The PSD introduced primaries as a strategy to improve its image affected by corruption allegations and to gain electoral support in the fierce competition against the opposition coalition. Instead of achieving these goals, the organisation of the primaries was plagued by a great number of problems. One of these was the rigging of votes, which even led to some winners having more votes than turnout. Another point of discontent among candidates has been the asymmetric access to resources. Local leaders competing in primaries were also in charge of their organisation and could thus appoint their supporters in key positions. Some complaints of electoral fraud referred to the activities of such supporters and even candidates who showed party members how to vote or even voted for them.

In addition, there was a structural problem with the voting process. The PSD used a computer-assisted voting system that had never been used before by any Romanian citizen (legislative elections are exclusively paper-based). The poor information provided to party members regarding this new system made them ask for help from the election committee. Thus, in many instances there was a public voting rather than a secret one. The intra-party tensions created by these problems were fuelled by the decision of the party leaders to change the results of the primaries.

What can the UK parties learn from these two examples? We argue that at least three things:

  • First, primaries that remain controlled by the central elite make little sense. Both situations showed that top-down intervention has generated intra-party conflicts.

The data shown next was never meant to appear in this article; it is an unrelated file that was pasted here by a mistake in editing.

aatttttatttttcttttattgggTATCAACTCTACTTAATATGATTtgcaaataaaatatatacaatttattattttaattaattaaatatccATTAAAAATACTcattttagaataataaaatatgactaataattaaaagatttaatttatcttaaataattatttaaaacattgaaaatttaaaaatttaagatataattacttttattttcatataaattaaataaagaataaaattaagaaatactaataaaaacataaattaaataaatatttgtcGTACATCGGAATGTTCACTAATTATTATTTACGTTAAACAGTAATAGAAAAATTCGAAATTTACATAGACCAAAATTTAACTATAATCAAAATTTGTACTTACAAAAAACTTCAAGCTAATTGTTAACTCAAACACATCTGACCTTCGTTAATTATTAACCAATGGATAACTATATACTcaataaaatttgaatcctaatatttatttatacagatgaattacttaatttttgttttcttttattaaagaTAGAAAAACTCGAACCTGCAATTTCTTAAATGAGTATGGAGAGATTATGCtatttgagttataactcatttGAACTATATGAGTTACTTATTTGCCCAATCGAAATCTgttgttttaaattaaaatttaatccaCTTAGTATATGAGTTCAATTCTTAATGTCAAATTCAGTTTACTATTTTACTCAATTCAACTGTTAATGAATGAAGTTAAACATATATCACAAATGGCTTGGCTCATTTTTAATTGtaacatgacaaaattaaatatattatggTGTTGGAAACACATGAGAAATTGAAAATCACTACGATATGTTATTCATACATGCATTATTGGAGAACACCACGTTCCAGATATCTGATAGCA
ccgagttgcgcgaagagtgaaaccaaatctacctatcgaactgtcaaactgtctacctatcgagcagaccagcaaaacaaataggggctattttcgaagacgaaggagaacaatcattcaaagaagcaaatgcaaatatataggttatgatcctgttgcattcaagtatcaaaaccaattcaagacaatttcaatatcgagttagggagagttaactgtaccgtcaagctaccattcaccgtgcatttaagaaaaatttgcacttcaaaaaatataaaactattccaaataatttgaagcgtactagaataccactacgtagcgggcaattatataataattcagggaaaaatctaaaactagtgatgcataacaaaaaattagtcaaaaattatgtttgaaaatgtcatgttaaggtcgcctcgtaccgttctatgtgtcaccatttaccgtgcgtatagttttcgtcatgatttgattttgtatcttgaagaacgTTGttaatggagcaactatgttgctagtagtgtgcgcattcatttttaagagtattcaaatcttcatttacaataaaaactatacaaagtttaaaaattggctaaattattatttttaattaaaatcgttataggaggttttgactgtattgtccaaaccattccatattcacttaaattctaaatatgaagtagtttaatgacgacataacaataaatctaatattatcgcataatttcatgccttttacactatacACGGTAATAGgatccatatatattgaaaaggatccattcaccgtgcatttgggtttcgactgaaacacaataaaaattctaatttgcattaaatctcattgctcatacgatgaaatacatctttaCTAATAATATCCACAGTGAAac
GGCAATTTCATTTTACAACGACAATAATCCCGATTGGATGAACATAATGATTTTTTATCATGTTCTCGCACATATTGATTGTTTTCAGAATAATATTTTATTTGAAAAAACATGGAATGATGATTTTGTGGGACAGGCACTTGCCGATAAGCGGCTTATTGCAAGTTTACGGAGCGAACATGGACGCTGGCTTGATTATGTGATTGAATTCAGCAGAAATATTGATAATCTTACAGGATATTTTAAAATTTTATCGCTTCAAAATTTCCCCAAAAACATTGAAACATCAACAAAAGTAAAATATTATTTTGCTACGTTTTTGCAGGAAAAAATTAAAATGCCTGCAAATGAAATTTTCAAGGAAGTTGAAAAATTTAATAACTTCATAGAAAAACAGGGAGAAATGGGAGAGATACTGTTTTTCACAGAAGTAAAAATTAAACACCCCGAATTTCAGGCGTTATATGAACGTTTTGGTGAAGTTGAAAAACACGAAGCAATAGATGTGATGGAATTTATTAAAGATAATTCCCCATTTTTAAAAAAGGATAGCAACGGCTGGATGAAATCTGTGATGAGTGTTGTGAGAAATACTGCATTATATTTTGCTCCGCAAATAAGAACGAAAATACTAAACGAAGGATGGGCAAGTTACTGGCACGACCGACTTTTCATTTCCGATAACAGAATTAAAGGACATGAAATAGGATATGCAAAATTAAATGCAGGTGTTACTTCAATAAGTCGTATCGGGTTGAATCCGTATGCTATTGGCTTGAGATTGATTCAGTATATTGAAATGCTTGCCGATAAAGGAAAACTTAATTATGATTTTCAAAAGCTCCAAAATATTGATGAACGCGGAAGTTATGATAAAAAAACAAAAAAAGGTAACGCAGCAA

• Second, the shift to a more inclusive candidate selection has to be organised to the last detail. If not, there is a danger of boomerang effect in which envisaged benefits can go against the party. To refer to one of the examples, the PSD primaries are often qualified by its opponents as “masquerade” and they have many reasons to attach such a label to that process. In contrast, the PO appeared to learn its lesson: the 2010 primaries organized to nominate a presidential candidate for national elections were better organized and led to minimal internal conflict.
  • Third, the primaries are not a smooth process for the party organization. Along the way, clashes between local branches may emerge (as in the PO) or between leaders (PSD). Also, the party may also expect to lose some important members unhappy with their defeat.

Nevertheless, if the British parties can cope with these challenges, the adoption of primaries will be rewarding in the short (for instance improving communication with members and voters) and the long-term (achieving a better quality of government). In light of their rich experience in democratic politics the obstacles are likely to be smaller than in the new European democracies.

This post is partly based on the following research paper: Gherghina, Sergiu, One-Shot Party Primaries: The Case of the Romanian Social Democrats, Politics, Volume 33, Number 3, June 2013.

Note: This post represents the views of the authors, and does not give the position of Democratic Audit or the London School of Economics. Please read our comments policy before commenting. Shortlink for this post:

imageSergiu Gherghina is a Post-Doctoral Research Fellow at the Institute of Political Science, Goethe University Frankfurt, email:



imageMichal Radecki is a PhD candidate at the Institute of Political Science, Opole University, email: